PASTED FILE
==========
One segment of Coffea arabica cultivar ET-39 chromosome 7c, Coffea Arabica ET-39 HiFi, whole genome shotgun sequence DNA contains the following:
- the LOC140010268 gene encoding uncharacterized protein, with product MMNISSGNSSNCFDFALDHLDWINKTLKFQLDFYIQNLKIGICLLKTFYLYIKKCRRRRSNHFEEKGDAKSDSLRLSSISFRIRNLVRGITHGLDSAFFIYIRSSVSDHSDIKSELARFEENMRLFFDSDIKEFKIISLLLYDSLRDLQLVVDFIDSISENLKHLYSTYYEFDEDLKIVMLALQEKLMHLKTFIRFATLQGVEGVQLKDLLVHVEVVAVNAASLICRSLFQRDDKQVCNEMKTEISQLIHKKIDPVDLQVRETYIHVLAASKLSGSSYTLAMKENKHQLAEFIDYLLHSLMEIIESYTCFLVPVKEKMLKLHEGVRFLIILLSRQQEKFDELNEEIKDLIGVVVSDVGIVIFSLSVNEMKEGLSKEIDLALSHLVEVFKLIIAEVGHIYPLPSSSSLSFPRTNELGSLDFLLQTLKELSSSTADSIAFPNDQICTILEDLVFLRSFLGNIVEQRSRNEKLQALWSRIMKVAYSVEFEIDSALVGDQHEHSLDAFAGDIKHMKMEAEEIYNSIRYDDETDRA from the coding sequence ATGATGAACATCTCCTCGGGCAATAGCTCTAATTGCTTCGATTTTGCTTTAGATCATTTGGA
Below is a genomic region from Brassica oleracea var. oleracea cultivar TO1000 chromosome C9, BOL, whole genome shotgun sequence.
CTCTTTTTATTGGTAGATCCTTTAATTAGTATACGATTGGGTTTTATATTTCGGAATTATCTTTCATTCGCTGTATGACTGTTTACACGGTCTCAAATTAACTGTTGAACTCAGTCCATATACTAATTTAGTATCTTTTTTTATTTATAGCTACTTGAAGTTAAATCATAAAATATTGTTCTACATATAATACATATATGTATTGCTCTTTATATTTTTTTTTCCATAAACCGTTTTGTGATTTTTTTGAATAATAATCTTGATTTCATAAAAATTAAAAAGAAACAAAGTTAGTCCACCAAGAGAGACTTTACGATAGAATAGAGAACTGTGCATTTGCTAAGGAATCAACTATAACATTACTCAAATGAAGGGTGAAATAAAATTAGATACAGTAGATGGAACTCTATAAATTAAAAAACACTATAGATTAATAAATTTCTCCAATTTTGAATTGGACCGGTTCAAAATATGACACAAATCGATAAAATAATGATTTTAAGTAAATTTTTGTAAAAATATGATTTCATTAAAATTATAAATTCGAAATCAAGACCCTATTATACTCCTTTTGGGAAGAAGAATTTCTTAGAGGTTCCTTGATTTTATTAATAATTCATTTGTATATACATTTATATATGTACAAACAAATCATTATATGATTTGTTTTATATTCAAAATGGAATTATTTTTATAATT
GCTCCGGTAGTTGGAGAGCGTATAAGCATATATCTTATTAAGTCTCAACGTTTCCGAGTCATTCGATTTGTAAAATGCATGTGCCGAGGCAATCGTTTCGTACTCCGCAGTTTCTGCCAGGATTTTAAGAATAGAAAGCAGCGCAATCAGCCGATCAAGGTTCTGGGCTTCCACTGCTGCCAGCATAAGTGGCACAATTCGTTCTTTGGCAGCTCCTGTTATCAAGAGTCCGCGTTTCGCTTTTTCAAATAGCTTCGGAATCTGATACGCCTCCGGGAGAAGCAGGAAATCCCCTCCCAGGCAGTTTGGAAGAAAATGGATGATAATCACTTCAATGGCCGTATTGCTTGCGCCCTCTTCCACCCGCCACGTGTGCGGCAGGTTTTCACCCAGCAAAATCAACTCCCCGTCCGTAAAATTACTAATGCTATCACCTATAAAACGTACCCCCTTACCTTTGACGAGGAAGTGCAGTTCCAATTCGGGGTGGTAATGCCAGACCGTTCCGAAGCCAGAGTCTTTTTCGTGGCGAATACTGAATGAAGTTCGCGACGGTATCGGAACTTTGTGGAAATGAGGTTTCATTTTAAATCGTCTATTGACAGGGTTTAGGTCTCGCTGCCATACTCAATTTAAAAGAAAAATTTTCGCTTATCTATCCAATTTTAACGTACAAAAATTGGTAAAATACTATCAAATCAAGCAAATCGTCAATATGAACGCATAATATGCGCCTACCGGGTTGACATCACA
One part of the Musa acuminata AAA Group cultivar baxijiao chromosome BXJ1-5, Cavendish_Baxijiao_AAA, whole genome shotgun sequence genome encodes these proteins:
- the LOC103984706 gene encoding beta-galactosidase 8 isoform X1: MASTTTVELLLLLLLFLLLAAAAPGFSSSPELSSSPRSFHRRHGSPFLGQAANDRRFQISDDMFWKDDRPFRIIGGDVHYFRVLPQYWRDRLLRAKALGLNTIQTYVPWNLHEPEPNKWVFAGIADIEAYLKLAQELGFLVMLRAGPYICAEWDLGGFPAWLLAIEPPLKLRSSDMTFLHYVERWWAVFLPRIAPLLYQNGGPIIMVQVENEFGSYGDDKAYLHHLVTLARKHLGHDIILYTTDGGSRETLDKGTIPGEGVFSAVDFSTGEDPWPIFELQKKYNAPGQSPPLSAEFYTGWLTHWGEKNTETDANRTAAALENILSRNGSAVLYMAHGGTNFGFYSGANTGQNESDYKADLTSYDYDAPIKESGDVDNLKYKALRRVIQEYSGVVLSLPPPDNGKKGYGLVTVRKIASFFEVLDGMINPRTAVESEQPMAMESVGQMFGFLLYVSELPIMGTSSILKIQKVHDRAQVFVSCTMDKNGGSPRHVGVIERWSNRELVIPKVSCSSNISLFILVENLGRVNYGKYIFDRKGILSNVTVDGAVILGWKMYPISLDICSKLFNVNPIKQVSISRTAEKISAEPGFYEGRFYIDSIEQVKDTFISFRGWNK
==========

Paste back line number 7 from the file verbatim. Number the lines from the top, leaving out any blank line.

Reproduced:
- the LOC103984706 gene encoding beta-galactosidase 8 isoform X1: MASTTTVELLLLLLLFLLLAAAAPGFSSSPELSSSPRSFHRRHGSPFLGQAANDRRFQISDDMFWKDDRPFRIIGGDVHYFRVLPQYWRDRLLRAKALGLNTIQTYVPWNLHEPEPNKWVFAGIADIEAYLKLAQELGFLVMLRAGPYICAEWDLGGFPAWLLAIEPPLKLRSSDMTFLHYVERWWAVFLPRIAPLLYQNGGPIIMVQVENEFGSYGDDKAYLHHLVTLARKHLGHDIILYTTDGGSRETLDKGTIPGEGVFSAVDFSTGEDPWPIFELQKKYNAPGQSPPLSAEFYTGWLTHWGEKNTETDANRTAAALENILSRNGSAVLYMAHGGTNFGFYSGANTGQNESDYKADLTSYDYDAPIKESGDVDNLKYKALRRVIQEYSGVVLSLPPPDNGKKGYGLVTVRKIASFFEVLDGMINPRTAVESEQPMAMESVGQMFGFLLYVSELPIMGTSSILKIQKVHDRAQVFVSCTMDKNGGSPRHVGVIERWSNRELVIPKVSCSSNISLFILVENLGRVNYGKYIFDRKGILSNVTVDGAVILGWKMYPISLDICSKLFNVNPIKQVSISRTAEKISAEPGFYEGRFYIDSIEQVKDTFISFRGWNK